Yes, the power of Lucia Vecchio’s performance of Anne is sure to leave most theater-goers with red eyes and runny noses. Yes, the subtle complexity of the towering Sven Salumaa’s portrayal of Otto Frank will leave audience members scrambling for speech. These things are a given. The power of this intimate, expertly casted and staged performance lies in the earnest eyes of the seventeen and eighteen-year-olds that are working dramaturge and sound, who are researching props and back story, who are writing rehearsal reports and sending emails to cast and crew. The power of this interpretation of The Diary of Anne Frank lies in the Interns.

It was a ballsy move for Artistic Director Teri Brown and Director Kym Pappas to experiment with the already established internship program. It is paying off in ways, I don’t even think, they could have imagined. The original idea was to take the current internship program and add an even deeper layer of exploration by pairing each intern with a theater professional in order to create a depth of understanding of the process and production of a stage play. That they chose it to be Anne Frank is almost ironic in light of the recent social movement hailed as “Occupy.” What they have allowed the interns to experience is a way of being in the world as seen through the eyes of a thirteen year-old who dreamed of a future, planned for forever, and spoke poignant words in the silence of her own thoughts.

I cannot disregard the juxtaposition of the short but meaningful life of Anne Frank with the current lives of the interns who are in the “blossom” of their own youth, as she was. Anne interpreted the lives of adults and their reactions to the controversies and atrocities of her day much as the Interns do – through innocent hopeful eyes. In her own way, she made changes in her life and the lives of others simply by having a different vision of her tomorrow. But Anne had one thing that most youth do not have today – the simple solitude of reflection. She was able to think about her life, her circumstances, her expectations…and she wrote them down. Most of our young people today don’t have this luxury.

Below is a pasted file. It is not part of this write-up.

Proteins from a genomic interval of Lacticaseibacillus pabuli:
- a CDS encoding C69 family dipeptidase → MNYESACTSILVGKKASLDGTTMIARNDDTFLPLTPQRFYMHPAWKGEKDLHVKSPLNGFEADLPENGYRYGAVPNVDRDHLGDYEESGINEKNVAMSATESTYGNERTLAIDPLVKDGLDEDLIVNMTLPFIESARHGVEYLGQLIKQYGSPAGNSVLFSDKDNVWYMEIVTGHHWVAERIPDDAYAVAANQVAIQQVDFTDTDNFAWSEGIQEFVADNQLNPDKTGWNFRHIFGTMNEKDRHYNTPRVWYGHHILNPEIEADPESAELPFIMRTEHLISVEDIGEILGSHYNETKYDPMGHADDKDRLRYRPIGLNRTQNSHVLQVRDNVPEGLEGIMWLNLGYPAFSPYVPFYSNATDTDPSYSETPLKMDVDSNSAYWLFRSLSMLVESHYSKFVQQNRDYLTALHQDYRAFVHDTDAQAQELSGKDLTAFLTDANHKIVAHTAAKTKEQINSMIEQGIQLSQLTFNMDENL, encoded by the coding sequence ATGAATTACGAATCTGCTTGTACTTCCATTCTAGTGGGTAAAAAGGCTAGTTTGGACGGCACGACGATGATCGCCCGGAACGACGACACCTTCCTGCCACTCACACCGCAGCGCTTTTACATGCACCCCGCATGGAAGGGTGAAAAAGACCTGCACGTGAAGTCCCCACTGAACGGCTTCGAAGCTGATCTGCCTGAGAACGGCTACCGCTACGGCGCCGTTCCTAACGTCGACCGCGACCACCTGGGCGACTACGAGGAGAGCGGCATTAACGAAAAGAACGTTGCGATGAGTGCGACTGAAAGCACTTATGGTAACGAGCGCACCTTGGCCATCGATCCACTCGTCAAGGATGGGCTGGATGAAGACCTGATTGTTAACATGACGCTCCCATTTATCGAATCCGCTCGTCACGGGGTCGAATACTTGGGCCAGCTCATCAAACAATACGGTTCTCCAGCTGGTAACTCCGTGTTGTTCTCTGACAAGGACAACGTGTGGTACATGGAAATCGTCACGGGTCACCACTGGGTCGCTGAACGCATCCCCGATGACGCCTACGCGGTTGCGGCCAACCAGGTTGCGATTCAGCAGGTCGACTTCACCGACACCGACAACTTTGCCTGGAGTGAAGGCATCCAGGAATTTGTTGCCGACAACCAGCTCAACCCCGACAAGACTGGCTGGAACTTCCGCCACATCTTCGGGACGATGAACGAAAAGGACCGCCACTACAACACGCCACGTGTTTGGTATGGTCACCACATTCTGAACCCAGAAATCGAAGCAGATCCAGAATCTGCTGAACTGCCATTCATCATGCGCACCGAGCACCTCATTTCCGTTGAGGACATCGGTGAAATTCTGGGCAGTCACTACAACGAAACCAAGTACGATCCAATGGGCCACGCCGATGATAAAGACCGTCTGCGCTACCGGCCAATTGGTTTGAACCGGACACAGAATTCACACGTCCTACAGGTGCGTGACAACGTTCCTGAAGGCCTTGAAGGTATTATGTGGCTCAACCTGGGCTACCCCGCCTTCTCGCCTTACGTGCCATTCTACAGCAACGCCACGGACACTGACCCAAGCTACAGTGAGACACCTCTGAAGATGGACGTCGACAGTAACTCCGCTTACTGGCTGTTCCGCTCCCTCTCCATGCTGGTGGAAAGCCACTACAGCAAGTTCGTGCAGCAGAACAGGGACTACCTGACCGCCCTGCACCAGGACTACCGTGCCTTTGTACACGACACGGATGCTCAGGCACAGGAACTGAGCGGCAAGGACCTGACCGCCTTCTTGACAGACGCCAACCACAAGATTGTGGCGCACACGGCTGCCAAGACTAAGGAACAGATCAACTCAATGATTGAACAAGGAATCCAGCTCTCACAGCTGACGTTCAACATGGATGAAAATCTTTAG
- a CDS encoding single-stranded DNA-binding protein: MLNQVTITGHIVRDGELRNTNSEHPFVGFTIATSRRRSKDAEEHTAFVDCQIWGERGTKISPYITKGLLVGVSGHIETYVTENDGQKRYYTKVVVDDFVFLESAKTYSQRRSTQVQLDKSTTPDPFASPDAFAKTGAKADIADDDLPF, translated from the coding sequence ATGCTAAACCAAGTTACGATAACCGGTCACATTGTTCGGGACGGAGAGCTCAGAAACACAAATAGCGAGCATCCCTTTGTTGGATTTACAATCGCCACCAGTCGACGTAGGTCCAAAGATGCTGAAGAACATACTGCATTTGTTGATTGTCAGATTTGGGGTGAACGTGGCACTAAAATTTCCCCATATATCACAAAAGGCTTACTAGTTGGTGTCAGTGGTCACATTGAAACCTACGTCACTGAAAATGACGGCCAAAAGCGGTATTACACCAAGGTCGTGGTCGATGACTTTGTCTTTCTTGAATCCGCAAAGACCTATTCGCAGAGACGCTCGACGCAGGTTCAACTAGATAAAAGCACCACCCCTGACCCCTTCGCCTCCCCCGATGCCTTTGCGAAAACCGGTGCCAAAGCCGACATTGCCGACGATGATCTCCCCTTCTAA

That’s why the Charles K. Nichols Internship Program at OnStage Playhouse, and its troupe made up of high school seniors and college freshman (Victoria Acosta, Gina Bernacett, Dempsey Davis, RJ Haines, Emilio Olsen, Julia Sola, and Tony Rivera) is so much more than just a performance. Through their research and immersion in Anne’s life, they are able to see their own world through Anne’s eyes…and work to never repeat it.

The Diary of Anne Frank runs from November 4 to December 4 at OnStage Playhouse, 291 Third Avenue, Chula Vista. Ticket prices are $16.00 general admission.

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A Fork in the Road

On April 15, 1846, a diverse party of emigrants (old and young, native born and immigrant, women and men, upper class and lower class) embarked on a journey, that for many, would be their last. They wanted something, something different  – and they were lulled by the promises of self-interested men with ulterior motives and a lack of care for their fellow man. The people of the Donner Party would never know that their histories would fill the history books of California students. They never knew their lives would be examined and re-examined for any glimpses of insight into the human psyche. They never knew that their experiences, their decisions, their human failings could be the inspiration for humanity’s evolution – from consumerism and consumption to innovation and creation!